Shadow Data: Risks, Examples and Privacy Solutions

In this constantly changing world of digital data, there is this hidden information known as “shadow data” that frequently eludes the data protection efforts of companies. Shadow data is unmonitored and unmanaged data that hides in the digital shadows, unlike its more noticeable counterpart, shadow IT, which refers to unapproved hardware or software within a company. 

This blog will shed light on what shadow data is, its possible dangers, some examples, and the solution for uncovering shadow data and staying compliant.

Any data created, processed, and stored within an organization without being actively managed, monitored, or controlled by the IT or security teams.

Files, papers, spreadsheets, and even whole databases that staff members create and maintain independently can fall under this category. Unauthorized apps, collaboration tools, and personal cloud storage accounts are common sources of shadow data.

After a project is finished or when data is migrated to a new application, the original files are often left dormant and unmonitored in their original storage location, making it shadow data.

When building applications/platforms, most organizations have a copy of their data in different development environments for testing or analytical purposes. This data is often forgotten about or needs to be adequately secured.

As a contingency plan, organizations have one or more backup data stores that are less monitored or scanned, which means they are more likely to be exposed to security threats. 

Sometimes, when developers log sensitive/confidential data, it’s not classified as sensitive/confidential, leaving it vulnerable in public stores or lacking the proper security measures.

Employees often use cloud storage services like Dropbox, Google Drive, etc., to store work-related documents using their personal accounts. While convenient, this practice can result in the organization losing visibility and control over the stored data.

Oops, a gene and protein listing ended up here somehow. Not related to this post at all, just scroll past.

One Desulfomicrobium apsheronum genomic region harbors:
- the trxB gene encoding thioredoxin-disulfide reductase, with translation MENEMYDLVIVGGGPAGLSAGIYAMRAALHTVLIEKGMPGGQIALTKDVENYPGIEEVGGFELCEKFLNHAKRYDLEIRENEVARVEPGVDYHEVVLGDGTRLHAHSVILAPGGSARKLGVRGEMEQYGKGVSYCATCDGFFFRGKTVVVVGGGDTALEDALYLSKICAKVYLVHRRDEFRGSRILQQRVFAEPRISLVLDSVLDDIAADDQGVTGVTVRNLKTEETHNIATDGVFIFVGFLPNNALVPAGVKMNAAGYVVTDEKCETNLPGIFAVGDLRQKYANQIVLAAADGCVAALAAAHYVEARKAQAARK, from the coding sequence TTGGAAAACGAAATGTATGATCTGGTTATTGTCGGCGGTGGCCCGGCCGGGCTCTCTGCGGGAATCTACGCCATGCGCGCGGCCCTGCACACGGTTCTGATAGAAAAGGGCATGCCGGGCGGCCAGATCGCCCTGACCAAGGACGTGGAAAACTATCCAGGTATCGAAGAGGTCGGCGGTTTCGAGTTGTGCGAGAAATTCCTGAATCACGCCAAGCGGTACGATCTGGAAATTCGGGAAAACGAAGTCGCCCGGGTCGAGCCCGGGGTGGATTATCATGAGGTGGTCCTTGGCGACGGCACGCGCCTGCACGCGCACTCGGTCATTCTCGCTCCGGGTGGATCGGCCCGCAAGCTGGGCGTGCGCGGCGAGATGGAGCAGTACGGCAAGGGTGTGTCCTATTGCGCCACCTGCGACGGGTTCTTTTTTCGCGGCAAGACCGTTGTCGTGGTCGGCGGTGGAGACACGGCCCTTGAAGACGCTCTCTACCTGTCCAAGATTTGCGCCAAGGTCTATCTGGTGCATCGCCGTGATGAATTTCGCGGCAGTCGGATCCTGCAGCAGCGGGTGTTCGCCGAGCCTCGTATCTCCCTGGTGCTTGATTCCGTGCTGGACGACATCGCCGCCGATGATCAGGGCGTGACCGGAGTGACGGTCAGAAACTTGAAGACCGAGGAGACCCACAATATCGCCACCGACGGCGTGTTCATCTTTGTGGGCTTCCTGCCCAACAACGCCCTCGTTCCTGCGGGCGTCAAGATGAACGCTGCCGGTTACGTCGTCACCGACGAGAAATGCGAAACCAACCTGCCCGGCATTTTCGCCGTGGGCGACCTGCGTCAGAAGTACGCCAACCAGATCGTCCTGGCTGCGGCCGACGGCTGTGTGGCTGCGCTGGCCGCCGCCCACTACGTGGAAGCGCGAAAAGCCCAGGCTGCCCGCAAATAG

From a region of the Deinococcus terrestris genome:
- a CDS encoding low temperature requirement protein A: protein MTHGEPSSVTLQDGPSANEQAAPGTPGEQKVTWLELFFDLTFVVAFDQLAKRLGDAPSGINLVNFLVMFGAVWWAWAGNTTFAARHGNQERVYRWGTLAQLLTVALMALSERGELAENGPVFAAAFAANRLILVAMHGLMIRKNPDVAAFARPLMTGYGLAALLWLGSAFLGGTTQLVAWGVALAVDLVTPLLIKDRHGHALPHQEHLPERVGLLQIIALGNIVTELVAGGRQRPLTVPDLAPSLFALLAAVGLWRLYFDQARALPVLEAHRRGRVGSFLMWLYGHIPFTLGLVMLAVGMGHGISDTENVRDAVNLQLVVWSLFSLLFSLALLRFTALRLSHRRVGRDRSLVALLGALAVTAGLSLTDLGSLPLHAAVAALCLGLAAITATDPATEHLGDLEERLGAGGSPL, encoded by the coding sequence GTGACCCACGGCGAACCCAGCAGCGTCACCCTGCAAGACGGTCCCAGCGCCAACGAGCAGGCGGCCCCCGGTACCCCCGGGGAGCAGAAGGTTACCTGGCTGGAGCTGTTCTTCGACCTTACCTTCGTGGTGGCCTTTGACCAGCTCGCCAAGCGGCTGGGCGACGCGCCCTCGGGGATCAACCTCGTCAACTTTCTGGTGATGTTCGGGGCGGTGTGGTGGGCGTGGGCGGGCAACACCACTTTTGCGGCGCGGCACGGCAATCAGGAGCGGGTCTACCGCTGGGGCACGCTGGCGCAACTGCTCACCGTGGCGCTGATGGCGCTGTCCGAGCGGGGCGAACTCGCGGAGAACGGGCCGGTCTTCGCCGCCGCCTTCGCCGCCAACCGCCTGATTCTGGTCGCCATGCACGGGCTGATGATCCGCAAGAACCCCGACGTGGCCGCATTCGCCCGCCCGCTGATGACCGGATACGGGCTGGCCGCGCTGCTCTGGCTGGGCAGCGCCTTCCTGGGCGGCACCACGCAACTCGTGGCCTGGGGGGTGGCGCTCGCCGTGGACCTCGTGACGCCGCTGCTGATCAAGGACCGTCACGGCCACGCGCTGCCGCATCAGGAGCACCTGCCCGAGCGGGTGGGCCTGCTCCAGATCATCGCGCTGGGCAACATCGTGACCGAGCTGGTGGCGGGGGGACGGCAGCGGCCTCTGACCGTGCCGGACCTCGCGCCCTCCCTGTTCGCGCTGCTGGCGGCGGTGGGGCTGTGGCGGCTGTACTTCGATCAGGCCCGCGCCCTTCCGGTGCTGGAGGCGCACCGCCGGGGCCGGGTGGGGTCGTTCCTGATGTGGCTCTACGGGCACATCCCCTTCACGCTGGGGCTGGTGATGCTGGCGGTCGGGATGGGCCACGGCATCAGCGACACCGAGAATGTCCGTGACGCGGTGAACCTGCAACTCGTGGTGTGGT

Employees may resort to using unapproved messaging applications for work-related communication. This can result in the exchange of sensitive information outside of the organization’s secure channels.

Collaboration tools, such as Slack, can facilitate productivity but may lead to the creation of shadow data. If there are no specific processes in place for using these tools with data protection at the forefront, sensitive or critical information can be exposed to high data leak risks.

If shadow data is not secured correctly, unauthorized individuals can easily access it, leading to data leaks. 

Many organizations are subject to strict regulatory compliance requirements, such as GDPR, governing the handling and storage of sensitive data, and they ​​may violate those regulations if they do not have adequate controls in place to manage shadow data.

Organizations may lose ownership and control of sensitive, critical, or confidential data when workers handle data using personal accounts or apps. The absence of control may give rise to difficulties in the administration and governance of data, not to mention the inability to export accurate reports to demonstrate compliance.

In conclusion, as organizations continue to embrace digital transformation, it becomes imperative to understand what shadow data is and how to protect it from the associated risks. Organizations can regain control over their data and ensure a more secure and compliant digital environment by implementing data privacy and security policies, training employees, and leveraging advanced data protection tools, such as Borneo.

Borneo firmly believes that you can’t protect data you don’t know you manage, so we offer our clients complete visibility over all their data across the entire landscape. From semi-structured, structured, and unstructured data, including shadow data, you can gain accurate, real-time visibility over what data you manage, who has access to it, and where that data is stored to make better, more informed decisions about the best way to protect it.

Achieve full data visibility with Borneo today.

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On the 9th of December 2023, the European Parliament and the Council of the European Union (“EU”) reached an agreement on the much-anticipated EU’s Regulation on artificial intelligence (“AI Act”). We now have a glimpse of the final agreement from the Commission, the Council, and the Parliament, yet certain details still need to be adjusted.

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